Six months is the longest I've been away from WinColl for several years. It’s no surprise then that, walking onto campus for the first time at the start of term, passing New Hall, glimpsing the serenity of the Warden’s Garden, hearing the Itchen softly running past, walking out onto Meads and soaking in the familiar reds and greys of Sci School, Art School, QE2, Musa, War Cloister, Flint Court, School, College, Chantry, the spire of Chapel Tower towering over this vista, that all I could do was smile.
There’s always a sense of purpose to the start of term: bags and boxes to be moved; items to be unpacked; toiletries and stationery, which you’ve forgotten, to buy; people to bump into; activities to begin; new teachers to meet; emails to answer. Before we returned, I was terrified all this would be gone - replaced by a chasm of two weeks, filled with work, IT issues and ennui. Surprisingly, school hasn’t been much different - maybe last term made online lessons the new norm, but having extra tables in lunch, socially distancing during Preces, spending most of our time together as a house year and doing activities as Houses have also felt very natural. Perhaps it’s just our typical “make do and mend” attitude? Regardless, we’ve been remarkably resilient I think.
It’s those House activities that I’ve really enjoyed. What do you do on a Sunday if you can’t eat out or go home? If even Chapel can’t happen? It turns out you listen to Rev White’s podcast (replete with Lord of The Rings references) and then head out to the Warden’s Garden to read Coriolanus with Mrs Quinault, or you play croquet, or tennis, or football; you spend an hour and a half running a science trivia quiz for your house, and lounge in the sun, remembering Conway’s Checker Problem and the six types quarks (up, down, top, bottom, strange and charmed!); you play board games after Tea. You spend time with your year. You chat.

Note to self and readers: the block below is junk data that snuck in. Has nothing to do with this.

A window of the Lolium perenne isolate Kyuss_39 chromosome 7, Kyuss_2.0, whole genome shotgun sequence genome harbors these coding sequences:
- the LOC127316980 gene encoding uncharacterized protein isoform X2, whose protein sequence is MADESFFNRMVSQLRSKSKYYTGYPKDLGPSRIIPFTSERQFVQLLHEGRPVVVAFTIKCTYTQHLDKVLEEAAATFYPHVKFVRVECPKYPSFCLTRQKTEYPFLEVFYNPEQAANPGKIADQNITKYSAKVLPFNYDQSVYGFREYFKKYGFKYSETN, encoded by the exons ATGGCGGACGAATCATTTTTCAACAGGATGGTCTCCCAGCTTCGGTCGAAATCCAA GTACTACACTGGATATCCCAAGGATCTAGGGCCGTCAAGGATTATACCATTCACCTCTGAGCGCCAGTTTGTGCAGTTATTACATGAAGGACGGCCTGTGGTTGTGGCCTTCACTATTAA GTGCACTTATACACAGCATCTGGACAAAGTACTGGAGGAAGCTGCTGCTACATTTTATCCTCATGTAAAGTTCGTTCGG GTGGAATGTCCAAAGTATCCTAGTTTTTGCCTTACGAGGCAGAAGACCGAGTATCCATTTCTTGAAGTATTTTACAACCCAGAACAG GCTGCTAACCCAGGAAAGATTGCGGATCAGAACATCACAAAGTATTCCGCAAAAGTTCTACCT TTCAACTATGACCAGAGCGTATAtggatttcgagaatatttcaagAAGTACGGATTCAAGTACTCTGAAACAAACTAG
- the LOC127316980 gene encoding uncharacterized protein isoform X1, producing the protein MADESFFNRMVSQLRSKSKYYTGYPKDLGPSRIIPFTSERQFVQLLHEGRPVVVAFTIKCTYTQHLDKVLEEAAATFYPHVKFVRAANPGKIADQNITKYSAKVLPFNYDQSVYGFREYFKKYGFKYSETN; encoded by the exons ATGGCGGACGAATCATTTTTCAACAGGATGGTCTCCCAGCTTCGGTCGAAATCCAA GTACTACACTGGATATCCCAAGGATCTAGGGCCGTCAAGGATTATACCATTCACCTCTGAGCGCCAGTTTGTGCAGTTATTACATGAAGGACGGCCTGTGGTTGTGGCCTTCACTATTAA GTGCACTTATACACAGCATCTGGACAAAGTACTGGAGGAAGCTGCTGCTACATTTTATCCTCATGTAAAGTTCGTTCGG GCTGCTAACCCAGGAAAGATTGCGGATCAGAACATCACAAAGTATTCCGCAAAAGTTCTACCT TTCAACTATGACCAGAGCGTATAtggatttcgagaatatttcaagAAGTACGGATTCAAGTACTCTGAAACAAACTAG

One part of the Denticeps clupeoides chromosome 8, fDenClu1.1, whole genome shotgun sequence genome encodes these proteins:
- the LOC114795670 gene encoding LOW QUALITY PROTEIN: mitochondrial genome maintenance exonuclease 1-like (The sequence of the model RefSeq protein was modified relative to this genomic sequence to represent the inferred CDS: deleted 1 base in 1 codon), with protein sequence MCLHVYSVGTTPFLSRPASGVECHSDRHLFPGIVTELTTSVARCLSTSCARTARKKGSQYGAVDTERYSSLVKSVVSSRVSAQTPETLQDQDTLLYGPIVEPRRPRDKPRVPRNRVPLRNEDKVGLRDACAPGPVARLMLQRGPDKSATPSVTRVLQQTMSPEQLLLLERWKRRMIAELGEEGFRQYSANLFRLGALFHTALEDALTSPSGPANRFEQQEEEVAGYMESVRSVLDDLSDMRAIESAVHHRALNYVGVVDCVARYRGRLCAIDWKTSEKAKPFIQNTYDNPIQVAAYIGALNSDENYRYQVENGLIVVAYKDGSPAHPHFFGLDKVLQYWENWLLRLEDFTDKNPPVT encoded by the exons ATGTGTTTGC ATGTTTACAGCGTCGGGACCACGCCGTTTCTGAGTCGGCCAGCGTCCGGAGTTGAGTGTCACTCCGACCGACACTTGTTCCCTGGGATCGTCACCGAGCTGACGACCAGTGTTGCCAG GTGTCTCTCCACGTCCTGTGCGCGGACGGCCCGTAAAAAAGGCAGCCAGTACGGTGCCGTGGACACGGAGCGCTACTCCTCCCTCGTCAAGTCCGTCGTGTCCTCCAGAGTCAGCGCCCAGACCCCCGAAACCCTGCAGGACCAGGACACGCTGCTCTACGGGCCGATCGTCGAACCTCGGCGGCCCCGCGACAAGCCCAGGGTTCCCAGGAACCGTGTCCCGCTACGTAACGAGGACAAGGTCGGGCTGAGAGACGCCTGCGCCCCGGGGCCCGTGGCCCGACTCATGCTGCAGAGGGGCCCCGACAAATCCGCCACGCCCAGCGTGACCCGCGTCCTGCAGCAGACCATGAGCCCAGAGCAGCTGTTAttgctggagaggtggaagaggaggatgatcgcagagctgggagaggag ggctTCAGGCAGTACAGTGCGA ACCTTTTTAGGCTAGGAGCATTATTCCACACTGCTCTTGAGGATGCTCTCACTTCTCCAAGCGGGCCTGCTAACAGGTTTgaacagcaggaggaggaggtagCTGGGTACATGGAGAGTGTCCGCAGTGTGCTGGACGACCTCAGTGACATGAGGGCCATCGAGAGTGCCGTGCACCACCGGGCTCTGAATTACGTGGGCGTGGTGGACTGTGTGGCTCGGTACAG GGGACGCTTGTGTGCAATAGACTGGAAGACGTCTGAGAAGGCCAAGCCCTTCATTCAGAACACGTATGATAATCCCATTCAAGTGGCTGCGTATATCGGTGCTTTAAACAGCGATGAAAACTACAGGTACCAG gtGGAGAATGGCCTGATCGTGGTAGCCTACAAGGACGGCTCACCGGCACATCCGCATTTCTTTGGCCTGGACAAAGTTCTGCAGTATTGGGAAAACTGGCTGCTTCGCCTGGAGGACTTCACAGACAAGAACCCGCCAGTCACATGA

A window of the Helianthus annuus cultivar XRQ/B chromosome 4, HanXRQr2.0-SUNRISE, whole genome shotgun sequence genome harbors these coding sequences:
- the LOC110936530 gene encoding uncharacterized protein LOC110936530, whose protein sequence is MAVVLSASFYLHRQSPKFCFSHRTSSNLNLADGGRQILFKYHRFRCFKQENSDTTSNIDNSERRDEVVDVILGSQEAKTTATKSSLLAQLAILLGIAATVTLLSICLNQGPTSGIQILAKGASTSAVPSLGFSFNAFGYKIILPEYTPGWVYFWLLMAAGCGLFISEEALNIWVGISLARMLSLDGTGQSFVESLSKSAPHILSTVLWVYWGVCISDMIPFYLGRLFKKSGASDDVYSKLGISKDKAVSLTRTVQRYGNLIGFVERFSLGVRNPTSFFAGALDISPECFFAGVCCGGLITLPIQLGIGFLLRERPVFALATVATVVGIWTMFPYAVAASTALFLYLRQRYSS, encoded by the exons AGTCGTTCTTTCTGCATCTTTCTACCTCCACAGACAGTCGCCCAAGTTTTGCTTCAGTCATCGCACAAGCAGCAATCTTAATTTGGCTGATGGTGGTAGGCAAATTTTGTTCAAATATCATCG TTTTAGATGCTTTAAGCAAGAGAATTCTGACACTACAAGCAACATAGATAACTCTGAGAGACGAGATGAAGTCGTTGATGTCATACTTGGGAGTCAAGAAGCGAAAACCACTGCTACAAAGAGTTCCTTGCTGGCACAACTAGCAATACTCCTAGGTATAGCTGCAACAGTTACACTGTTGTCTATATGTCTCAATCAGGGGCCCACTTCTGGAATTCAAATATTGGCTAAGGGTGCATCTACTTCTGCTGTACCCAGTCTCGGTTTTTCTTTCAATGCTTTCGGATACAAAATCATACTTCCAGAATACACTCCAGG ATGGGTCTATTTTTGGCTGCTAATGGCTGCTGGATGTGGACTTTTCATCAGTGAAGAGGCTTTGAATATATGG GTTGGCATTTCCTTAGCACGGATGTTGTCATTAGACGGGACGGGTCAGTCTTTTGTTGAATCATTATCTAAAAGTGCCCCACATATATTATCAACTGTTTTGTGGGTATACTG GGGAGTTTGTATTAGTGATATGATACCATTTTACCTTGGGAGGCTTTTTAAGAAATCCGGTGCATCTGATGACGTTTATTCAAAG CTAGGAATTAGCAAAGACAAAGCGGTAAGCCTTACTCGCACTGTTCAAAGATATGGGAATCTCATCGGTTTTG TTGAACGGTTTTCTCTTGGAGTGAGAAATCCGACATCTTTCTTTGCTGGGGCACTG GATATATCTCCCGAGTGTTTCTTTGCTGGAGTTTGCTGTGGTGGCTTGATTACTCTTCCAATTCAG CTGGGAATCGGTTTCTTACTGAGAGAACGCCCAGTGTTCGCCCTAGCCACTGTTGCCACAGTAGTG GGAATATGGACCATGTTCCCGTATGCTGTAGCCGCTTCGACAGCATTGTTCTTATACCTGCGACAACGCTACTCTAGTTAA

I’m not sure how much longer I can go without Domino’s or being able to rehearse a play together with other people but this “new normal” feels… normal. And, with nineteen different channels in College’s own Ekker program, along with all the school’s offerings on SOCS, it certainly isn’t boring. Houses are wonderful communities (which only grow more wonderful the more you do in and for them), the school gives a million opportunities to get involved every single day. I hope once life isn’t so restrictive we keep something of this time - I certainly hope I’ll choose another Improv workshop over going into town for the third time that week next term if the opportunity arises.
2nd July 2020
In our last postcard from home this term, Anvesh explains that, whilst he misses friends and school life, he has enjoyed spending time with his family, learning recipes from his older sister and playing games with his parents.
27th June 2020
Struck by the terrible hardships facing vulnerable communities in his home city of Bangkok, Toh started making nutritious, tasty food to be delivered to those most in need. In an inspiring postcard, he explains how he's balanced his charity work with his school work.
22nd June 2020
Denied a public stage on which to act out the drama that is such an important part of his life, Oscar has improvised whilst in lockdown and created his own set, costumes, and cast family members, to bring theatre to life inside his home.
18th June 2020
Tristan is finding new enjoyment in classically British pastimes and literature, as well as finding the increased independence required of online learning the perfect preparation for university.
15th June 2020
Volunteering in his local village and cycling for charity, Alfred is using his time away from school in a particularly inspiring way.
11th June 2020
Writing from Hong Kong, Seb is missing dorm life in his boarding house. He's working his way along the main island's walking trail, to escape his apartment whenever possible.